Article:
RE: Reasonable Apprehension of Bias? - Wollongong Airport and HARS
In response to the Land and Environment Court case concerning Gwandalan and Catherine Hill Bay
There are also concerns regarding Shellharbour Council's objectivity to make decisions regarding Wollongong Airport, and HARS and the failed Qantaslink service in particular. This concern needs to be genuinely addressed before the State sector and Shellharbour Council continue to finance an 'Airport Capability Study'. Concerns are based in part on further attachments dealing with the Airport Committee and Independent Auditor as well as on the following information.
1. Council's Stratagic Plan and Management Plans promote increasing utilisation and development the airport
To begin, both council’s Strategic and Management Plans, relating to the annual budget, promote increasing utilisation and development at Wollongong Airport, including the encouragement of airline operators. The majority of the community would be unaware of this due to inadequate notification of this detail.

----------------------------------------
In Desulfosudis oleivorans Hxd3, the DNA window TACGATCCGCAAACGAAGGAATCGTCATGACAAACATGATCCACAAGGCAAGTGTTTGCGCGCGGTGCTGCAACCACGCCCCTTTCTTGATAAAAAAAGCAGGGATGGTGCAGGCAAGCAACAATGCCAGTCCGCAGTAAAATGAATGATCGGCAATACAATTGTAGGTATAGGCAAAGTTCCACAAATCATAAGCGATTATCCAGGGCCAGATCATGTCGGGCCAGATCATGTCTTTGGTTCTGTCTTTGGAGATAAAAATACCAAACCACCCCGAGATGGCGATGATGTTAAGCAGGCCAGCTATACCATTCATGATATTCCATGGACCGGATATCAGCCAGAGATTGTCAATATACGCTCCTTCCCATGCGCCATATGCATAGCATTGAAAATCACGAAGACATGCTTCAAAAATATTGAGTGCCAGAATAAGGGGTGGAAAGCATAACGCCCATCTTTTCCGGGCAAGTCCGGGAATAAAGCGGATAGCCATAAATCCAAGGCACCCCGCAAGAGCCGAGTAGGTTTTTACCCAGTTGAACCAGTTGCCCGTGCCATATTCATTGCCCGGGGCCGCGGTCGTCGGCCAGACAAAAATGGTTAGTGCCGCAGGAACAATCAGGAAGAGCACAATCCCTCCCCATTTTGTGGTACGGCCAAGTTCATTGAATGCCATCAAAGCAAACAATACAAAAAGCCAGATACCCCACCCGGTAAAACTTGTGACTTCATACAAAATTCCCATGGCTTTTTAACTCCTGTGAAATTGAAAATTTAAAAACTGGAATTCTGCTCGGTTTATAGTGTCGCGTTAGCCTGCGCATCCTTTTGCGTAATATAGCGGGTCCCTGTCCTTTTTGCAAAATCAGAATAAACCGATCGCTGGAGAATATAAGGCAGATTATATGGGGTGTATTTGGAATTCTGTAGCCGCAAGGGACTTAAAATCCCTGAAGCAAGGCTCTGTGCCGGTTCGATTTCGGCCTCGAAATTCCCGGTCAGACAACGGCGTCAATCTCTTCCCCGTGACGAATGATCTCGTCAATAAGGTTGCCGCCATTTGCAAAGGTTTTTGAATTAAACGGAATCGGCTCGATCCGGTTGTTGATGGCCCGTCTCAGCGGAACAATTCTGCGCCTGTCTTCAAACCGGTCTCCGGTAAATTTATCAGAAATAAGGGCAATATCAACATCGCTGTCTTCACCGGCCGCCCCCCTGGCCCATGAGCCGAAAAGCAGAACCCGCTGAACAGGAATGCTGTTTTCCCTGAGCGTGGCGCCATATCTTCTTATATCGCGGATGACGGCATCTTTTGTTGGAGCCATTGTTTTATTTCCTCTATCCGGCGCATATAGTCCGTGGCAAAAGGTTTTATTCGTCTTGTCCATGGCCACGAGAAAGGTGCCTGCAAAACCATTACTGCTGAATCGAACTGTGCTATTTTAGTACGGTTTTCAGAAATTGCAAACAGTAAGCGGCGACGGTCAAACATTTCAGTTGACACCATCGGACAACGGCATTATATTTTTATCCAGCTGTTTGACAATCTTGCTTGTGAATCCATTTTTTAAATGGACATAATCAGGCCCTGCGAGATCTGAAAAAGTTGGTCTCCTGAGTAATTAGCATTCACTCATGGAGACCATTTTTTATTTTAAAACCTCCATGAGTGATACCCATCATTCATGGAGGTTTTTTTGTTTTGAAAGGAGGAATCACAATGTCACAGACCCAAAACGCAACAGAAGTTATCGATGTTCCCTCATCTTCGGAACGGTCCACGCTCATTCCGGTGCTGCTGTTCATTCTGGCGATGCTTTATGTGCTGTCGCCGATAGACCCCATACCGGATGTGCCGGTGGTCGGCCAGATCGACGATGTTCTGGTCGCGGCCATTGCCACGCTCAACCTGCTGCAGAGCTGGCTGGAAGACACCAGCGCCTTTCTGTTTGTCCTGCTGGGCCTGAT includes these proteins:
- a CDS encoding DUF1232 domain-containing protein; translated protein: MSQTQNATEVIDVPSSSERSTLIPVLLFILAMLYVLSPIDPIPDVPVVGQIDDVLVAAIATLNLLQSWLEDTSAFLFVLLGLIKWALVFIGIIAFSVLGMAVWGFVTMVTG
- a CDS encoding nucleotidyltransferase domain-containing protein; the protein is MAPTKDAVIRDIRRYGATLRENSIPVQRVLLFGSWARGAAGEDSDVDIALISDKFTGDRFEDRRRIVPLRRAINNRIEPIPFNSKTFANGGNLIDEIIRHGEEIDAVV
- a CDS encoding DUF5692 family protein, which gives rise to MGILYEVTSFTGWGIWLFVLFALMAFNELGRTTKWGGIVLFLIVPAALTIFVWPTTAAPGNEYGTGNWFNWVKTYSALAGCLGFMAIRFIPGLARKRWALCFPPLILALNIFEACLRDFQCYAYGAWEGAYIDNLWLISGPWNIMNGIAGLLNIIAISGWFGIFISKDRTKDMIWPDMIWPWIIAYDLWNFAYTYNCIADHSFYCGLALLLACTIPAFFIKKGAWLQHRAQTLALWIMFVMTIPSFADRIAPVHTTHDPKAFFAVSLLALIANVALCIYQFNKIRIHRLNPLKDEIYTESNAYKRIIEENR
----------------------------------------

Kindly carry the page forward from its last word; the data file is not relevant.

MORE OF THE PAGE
The latest Strategic Plan notes Shellharbour Councils intention to
- 'continue to work towards the development of Illawarra Regional Airport'...and
- 'Carry out improvements to encourage increasing utilisation of the airport by aircraft owners/operators and to encourage new businesses to the airport'
- 'Promote the airport'....
- 'Encourage airline operators to establish additional regular public transport services'
- 'Progress rezoning at the airport to permit expansion of airport business development'
- 'Prepare a new airport Master Plan and Revise Business Plan' (pg. 11)
The latest Draft Management Plan also states that council will 'Identify/provide new infrastructure to enhance safety and to encourage increase in airport utilisation and business growth' (pg.65).
Councils Draft Management Plan as far back as 2006-2009 provides for Airport Facility and Infrastructure Enhancement'. It is stated that Council is 'To enhance infrastructure and scope of airport operations consistent with Council's Management Plan'. It is further stated that: